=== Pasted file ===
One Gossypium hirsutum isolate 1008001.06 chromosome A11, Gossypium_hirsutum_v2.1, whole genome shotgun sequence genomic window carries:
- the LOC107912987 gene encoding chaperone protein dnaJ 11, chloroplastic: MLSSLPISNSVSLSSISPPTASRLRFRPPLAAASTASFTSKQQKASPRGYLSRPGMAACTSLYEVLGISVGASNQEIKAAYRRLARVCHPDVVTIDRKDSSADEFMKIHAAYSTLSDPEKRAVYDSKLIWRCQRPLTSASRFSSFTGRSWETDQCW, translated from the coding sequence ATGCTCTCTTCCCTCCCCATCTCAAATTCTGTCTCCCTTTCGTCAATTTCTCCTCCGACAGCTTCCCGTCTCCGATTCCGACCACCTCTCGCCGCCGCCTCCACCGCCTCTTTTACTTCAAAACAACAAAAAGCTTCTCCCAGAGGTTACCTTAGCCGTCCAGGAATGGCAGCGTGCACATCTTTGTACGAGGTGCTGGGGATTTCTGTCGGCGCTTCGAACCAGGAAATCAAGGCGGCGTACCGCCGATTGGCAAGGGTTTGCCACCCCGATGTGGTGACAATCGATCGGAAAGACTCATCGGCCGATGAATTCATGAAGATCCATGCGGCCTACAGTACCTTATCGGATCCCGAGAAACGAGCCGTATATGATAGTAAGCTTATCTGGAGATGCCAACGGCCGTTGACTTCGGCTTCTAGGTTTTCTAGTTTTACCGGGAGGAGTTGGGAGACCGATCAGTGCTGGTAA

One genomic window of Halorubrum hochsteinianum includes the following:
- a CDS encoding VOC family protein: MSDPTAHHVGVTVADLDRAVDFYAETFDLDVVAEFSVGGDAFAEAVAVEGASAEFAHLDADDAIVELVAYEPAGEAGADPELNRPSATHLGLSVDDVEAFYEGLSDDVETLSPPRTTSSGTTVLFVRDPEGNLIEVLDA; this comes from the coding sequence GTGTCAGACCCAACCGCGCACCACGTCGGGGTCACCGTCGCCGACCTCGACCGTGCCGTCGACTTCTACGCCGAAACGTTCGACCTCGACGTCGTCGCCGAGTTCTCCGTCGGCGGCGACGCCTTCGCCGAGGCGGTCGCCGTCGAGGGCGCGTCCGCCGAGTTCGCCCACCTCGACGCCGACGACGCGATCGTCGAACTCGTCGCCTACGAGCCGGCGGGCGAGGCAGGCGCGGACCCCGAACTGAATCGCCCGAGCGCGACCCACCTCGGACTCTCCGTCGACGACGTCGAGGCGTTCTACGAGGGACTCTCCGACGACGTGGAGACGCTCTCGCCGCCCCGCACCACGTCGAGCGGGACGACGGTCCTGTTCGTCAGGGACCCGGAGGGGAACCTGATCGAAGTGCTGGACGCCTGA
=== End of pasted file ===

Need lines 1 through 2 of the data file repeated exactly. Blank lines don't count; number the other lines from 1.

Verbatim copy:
One Gossypium hirsutum isolate 1008001.06 chromosome A11, Gossypium_hirsutum_v2.1, whole genome shotgun sequence genomic window carries:
- the LOC107912987 gene encoding chaperone protein dnaJ 11, chloroplastic: MLSSLPISNSVSLSSISPPTASRLRFRPPLAAASTASFTSKQQKASPRGYLSRPGMAACTSLYEVLGISVGASNQEIKAAYRRLARVCHPDVVTIDRKDSSADEFMKIHAAYSTLSDPEKRAVYDSKLIWRCQRPLTSASRFSSFTGRSWETDQCW, translated from the coding sequence ATGCTCTCTTCCCTCCCCATCTCAAATTCTGTCTCCCTTTCGTCAATTTCTCCTCCGACAGCTTCCCGTCTCCGATTCCGACCACCTCTCGCCGCCGCCTCCACCGCCTCTTTTACTTCAAAACAACAAAAAGCTTCTCCCAGAGGTTACCTTAGCCGTCCAGGAATGGCAGCGTGCACATCTTTGTACGAGGTGCTGGGGATTTCTGTCGGCGCTTCGAACCAGGAAATCAAGGCGGCGTACCGCCGATTGGCAAGGGTTTGCCACCCCGATGTGGTGACAATCGATCGGAAAGACTCATCGGCCGATGAATTCATGAAGATCCATGCGGCCTACAGTACCTTATCGGATCCCGAGAAACGAGCCGTATATGATAGTAAGCTTATCTGGAGATGCCAACGGCCGTTGACTTCGGCTTCTAGGTTTTCTAGTTTTACCGGGAGGAGTTGGGAGACCGATCAGTGCTGGTAA